Tennis is a racket sport that can be played individually against a single opponent (singles) or between two teams of two players each (doubles). Each player uses a tennis racket that is strung with cord to strike a hollow rubber ball covered with felt over or around a net and into the opponent's court. The object of the game is to maneuver the ball in such a way that the opponent is not able to play a valid return. The player who is unable to return the ball will not gain a point, while the opposite player will.
The Grand Slam tournaments, also called majors, are the four most important annual tennis events. They offer the most ranking points, prize money, public and media attention, the greatest strength and size of field, and greater number of "best of" sets for men. The Grand Slam itinerary consists of the Australian Open in mid January, the French Open around late May through early June, Wimbledon in June-July, and the US Open in August-September. Each tournament is played over a period of a fortnight. The Australian and United States tournaments are played on hard courts, the French on clay, and Wimbledon on grass. Wimbledon is the oldest, founded in 1877, followed by the US in 1881, the French in 1891, and the Australian in 1905. However, of these four, only Wimbledon was a major before 1924–25, when all four became designated Grand Slam tournaments. Skipping majors—especially the Australian Open because of the remoteness, the inconvenient dates and the low prize money—was not unusual before 1982.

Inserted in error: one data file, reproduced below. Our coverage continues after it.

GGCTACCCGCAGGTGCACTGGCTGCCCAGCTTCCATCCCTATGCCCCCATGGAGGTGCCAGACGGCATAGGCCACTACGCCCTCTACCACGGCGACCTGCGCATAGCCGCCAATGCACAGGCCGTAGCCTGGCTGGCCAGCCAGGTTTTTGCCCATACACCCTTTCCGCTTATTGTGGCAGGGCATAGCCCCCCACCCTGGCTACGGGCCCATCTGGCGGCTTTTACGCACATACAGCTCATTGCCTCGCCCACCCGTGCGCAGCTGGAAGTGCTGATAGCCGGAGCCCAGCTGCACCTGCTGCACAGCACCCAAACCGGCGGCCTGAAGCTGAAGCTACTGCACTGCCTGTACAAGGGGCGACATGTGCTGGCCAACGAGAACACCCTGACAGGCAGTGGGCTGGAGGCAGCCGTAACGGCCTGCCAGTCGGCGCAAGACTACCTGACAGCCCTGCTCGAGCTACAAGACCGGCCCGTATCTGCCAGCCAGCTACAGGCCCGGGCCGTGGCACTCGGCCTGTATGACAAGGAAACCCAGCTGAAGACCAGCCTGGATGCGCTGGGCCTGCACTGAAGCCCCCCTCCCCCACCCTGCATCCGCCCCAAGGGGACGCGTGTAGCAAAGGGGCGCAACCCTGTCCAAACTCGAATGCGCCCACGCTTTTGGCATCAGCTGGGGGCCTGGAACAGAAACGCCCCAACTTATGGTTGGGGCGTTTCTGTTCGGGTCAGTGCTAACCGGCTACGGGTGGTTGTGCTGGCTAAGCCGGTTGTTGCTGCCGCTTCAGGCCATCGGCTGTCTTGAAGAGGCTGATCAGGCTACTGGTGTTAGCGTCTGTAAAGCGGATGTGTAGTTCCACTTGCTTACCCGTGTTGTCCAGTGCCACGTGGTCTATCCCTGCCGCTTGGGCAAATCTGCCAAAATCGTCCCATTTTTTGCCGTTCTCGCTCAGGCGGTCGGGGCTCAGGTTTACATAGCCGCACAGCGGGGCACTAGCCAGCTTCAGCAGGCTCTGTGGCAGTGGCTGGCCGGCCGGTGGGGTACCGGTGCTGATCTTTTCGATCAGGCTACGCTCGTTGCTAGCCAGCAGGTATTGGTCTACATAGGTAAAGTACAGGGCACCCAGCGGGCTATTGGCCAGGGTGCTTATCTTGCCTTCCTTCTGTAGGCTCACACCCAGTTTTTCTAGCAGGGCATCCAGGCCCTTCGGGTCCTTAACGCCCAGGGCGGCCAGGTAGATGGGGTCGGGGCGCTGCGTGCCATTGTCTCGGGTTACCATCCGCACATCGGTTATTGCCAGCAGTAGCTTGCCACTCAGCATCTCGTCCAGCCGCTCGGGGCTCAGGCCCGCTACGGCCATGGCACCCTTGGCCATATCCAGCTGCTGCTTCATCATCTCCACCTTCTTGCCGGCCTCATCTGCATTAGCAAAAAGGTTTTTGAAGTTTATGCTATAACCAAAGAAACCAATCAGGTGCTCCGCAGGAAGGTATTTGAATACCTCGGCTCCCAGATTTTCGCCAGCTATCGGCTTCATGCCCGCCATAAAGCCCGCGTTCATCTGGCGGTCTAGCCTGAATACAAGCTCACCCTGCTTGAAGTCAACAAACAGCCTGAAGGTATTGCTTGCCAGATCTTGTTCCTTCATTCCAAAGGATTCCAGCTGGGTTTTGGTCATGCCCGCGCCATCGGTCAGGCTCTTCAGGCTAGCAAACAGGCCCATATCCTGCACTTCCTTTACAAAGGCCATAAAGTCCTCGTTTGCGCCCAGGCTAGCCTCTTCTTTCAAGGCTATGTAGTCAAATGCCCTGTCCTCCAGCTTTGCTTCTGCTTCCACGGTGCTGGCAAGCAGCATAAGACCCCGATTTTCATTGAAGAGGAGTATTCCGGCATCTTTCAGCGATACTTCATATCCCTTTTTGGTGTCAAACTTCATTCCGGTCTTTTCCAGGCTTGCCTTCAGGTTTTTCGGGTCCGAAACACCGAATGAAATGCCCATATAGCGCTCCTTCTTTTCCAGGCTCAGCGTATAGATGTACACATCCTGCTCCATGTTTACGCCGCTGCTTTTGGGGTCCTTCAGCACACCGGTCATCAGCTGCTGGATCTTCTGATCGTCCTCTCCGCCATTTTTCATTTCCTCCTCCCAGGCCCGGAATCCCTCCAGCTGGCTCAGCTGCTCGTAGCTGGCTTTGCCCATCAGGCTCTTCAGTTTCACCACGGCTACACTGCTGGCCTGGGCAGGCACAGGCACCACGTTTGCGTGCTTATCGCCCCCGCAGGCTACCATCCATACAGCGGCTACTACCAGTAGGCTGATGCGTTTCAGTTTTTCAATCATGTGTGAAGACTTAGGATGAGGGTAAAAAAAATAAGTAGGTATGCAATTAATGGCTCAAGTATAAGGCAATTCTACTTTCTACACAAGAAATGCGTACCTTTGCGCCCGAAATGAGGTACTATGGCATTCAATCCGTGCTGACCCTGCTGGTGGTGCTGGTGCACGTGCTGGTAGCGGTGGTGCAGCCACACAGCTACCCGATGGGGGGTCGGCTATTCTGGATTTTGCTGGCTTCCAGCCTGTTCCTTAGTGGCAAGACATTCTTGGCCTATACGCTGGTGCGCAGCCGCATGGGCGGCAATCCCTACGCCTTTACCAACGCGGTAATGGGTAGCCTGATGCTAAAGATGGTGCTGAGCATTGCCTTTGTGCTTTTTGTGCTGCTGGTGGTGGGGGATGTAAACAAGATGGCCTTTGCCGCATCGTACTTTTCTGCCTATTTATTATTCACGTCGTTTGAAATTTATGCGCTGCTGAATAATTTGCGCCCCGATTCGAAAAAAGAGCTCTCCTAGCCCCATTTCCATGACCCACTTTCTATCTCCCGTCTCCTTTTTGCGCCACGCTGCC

The International Tennis Federation (ITF) is the governing body of world tennis, wheelchair tennis, and beach tennis. It was founded in 1913 as the International Lawn Tennis Federation by twelve national associations, and as of 2016, is affiliated with 211 national tennis associations and six regional associations.
The annual World Pie Eating Championship is usually held at Harry's Bar on Wallgate, Wigan, Greater Manchester, England. The competition has been held since 1992. In November 2006, a vegetarian version was added after "relentless pressure", from The Vegetarian Society's Keith Lorraine and Phil English.
The Nathan's Hot Dog Eating Contest is an annual American hot dog competitive eating competition. It is held each year on Independence Day at Nathan's Famous Corporation's original, and best-known restaurant at the corner of Surf and Stillwell Avenues in Coney Island, a neighborhood of Brooklyn, New York City.